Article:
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|[Amigo] > [Logan Walters flight index]|
|Wednesday, 3/18/2020 [Weather] and [Flight Articles] by [Logan] [Lorimer] & [Sundowner]|
|View event [Photos] & [Video] this server or view photos on [Google Drive] photo viewer|
1st ever 100+ mile PG Flight from Santa Barbara & new SB
Foot Launch Open Distance Record
Skyport to San Dimas (beyond Pasadena & the Rose Bowl)
Launch at 11:43 and Land at 6:42 PDT
111.8 miles SLOFD (Straight Line Over-Flown Distance)
111.7 miles from launch to landing
Reference: [IGC Text Data File] and [Google Earth KMZ File] or [Ayvri Web Animation]
Click image ↓ below for full size
and or see [more photos & video]
Article Submitted by Logan via email on 3/20/2020 (for flight on 3/18)
I was personally amazed by Wednesday’s flight! By far my favorite flight to date. I'll do my best to write about emotional decisions and thoughts rather than just my typical analytical flight analysis as this flight was so much of both.
Over the weekend prior to the Wednesday flight I was checking the weather and saw good potential for a Santa Barbara flight Eastbound. The lapse rate looked good up to 5k in SB and above 6.5k from the Topa Mountains to Kagle. Come Tuesday night it still looked like a line that might take us to Kagle and beyond, so I studied the line even more from Piru past Interstate 5. Unfortunately, like so many days it looked like we might have the most difficulty leaving Santa Barbara. Then there would be an obvious crux passing the 5. I knew I would need my A game if I was going to try and keep up with Truax.
Wednesday morning I got up early and loaded my kit. Took my car to pick up Truax, Pierson, Sarah, Lormier, and Brian Howell. La Cumbre Peak was reporting wind gusting to 26 from the North so I was concerned about getting off the hill. Around 9:30? We drove by the rock and Truax noted light but solid cycles breathing up the spine despite down canyon drainage flow just around the corner. We had too many pilots to get off from the Rock so we kept heading up. The Bypass was blowing down and the Eliminator was blowing down hard. Truax thought we had time to go up to evaluate the Brotherhood.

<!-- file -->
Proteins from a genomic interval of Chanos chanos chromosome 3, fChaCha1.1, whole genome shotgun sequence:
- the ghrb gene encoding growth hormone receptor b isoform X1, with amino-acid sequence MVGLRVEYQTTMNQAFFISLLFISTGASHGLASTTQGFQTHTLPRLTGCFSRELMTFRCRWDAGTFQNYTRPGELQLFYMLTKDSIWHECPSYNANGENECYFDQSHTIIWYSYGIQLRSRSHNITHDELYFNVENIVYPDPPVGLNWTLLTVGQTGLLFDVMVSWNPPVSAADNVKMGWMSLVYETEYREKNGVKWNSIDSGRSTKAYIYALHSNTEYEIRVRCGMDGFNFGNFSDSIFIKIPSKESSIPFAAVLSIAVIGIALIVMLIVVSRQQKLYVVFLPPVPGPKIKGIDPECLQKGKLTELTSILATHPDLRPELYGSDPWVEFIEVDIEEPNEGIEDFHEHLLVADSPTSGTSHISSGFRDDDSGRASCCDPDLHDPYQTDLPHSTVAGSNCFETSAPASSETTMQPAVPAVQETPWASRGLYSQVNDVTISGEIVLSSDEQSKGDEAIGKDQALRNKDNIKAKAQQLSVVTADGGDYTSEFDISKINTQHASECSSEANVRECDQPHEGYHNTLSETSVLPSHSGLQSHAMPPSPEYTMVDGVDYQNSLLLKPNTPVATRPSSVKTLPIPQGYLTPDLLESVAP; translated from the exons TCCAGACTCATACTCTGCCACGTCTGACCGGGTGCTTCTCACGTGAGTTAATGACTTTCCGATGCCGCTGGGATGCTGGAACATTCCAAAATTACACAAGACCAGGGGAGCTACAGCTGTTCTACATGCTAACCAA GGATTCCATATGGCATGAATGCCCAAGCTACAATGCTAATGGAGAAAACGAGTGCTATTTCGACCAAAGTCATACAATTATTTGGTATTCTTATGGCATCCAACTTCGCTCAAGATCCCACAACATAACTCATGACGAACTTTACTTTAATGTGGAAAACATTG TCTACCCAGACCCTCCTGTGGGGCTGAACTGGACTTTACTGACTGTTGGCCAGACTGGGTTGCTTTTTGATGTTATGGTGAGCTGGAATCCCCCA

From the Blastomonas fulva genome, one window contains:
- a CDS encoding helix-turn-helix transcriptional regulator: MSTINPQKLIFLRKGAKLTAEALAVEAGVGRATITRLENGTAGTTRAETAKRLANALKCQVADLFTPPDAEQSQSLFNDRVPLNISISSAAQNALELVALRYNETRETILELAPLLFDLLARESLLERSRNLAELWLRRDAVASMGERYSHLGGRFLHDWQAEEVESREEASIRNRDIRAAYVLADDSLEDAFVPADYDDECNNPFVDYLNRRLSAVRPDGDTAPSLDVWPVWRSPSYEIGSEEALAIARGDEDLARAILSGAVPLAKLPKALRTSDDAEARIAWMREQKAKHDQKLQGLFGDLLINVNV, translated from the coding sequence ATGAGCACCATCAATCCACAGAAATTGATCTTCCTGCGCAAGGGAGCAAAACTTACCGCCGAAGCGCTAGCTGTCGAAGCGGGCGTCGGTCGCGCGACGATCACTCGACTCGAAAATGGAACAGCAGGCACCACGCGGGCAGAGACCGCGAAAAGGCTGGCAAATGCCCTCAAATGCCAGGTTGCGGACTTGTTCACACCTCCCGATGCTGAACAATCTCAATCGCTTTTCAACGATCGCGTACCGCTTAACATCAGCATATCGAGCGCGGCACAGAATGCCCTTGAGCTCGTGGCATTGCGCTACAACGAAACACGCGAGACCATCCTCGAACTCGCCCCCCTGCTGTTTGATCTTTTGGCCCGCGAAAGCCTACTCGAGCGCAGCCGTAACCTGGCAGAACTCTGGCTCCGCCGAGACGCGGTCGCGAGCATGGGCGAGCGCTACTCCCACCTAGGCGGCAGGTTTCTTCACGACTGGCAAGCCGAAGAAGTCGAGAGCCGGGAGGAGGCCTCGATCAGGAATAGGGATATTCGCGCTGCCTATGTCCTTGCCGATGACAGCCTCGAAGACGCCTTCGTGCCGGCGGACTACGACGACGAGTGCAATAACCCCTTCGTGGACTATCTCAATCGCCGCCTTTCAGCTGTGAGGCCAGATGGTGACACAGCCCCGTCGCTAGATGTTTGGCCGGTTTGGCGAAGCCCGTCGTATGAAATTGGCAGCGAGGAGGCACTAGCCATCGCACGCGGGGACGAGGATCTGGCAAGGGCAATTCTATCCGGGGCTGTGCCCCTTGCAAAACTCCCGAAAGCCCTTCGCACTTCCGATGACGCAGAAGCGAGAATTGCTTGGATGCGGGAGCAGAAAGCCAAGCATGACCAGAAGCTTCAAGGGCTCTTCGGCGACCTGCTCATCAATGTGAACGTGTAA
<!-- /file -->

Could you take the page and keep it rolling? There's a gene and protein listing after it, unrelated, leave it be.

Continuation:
After al little cleanup, Truax decided to launch, and I was willing to follow depending on how he made it look. That was a difficult decision as some of the cycles were feeling quite strong. The Santa Barbara airport was reporting 8 mph North wind and La Cumbre Peak was at 15 gusting 22. Truax only got 100 or 200 hundred above launch. It felt like it was starting to block, so he top landed and we drove back down to Skyport.
The clouds were very “torn” apart from the north wind but with nice consistent cycles coming in I got ready quickly. Truax launched first with a stick near the right wing tip that was not coming out. Willy was off just after him on his HG, then I was off a couple min later. On Skyport just before 11:30 Truax had said “we are too late to go 100 miles but we can still make Fillmore”. Those words stuck with me for most of my flight.
After Launching I felt some South East but decided to get on course anyhow as I saw Willy below the Round House and Truax landing at Parma. I think on any flight of this length in our area you will hit non-optimal winds at some point. There were a number of times I was flying with crosswind or headwind but knew if I could keep moving, the bigger picture forecast compared to local micro meteorology would be in my favor.
It was “slow” going to West Divide and after seeing Willy low, Truax land, and a new goal of Fillmore, I knew I had time to fly my own pace and not race to the ground. North up high and South West lower made for a lot of mixing air but nothing that I could not comprehend. I don't mind a lot of turbulence as long as I have ground clearance and can comprehend what's happening, if I can't explain it I'll leave quickly.
On North days I like to take a little more time to get back to East Divide, it will often get you real high in those conditions and you can then skip White Ledge. On Wednesday it worked just like that and I was able to ridge soar the leading edge of the clouds enjoying the vibrant views of snow at Pine! I dolphined almost 9 miles all the way to the ridge line above the Nuthouse which wasn’t drawing too much up the canyon and actually showed good South West as I floated over to Spine One.
I think on days you're racing, there are much faster ways through Ojai, mostly by sticking to the front points and then benching back to Puckers if you want more altitude to cross Santa Paula Canyon, but the Topa’s were beautiful so I detoured up Chiefs spine to look over the back and take a photo.
At Puckers Willy joined me and that was definitely a highlight of the flight! We circled around each other enjoying the view before I headed towards Santa Paula Peak. Willy passed under me hauling ass as I ate some food and checked winds. It seemed pretty early. Maybe we could make it to Magic Mountain but there was a big blue hole between Fillmore and Piru that we needed to navigate.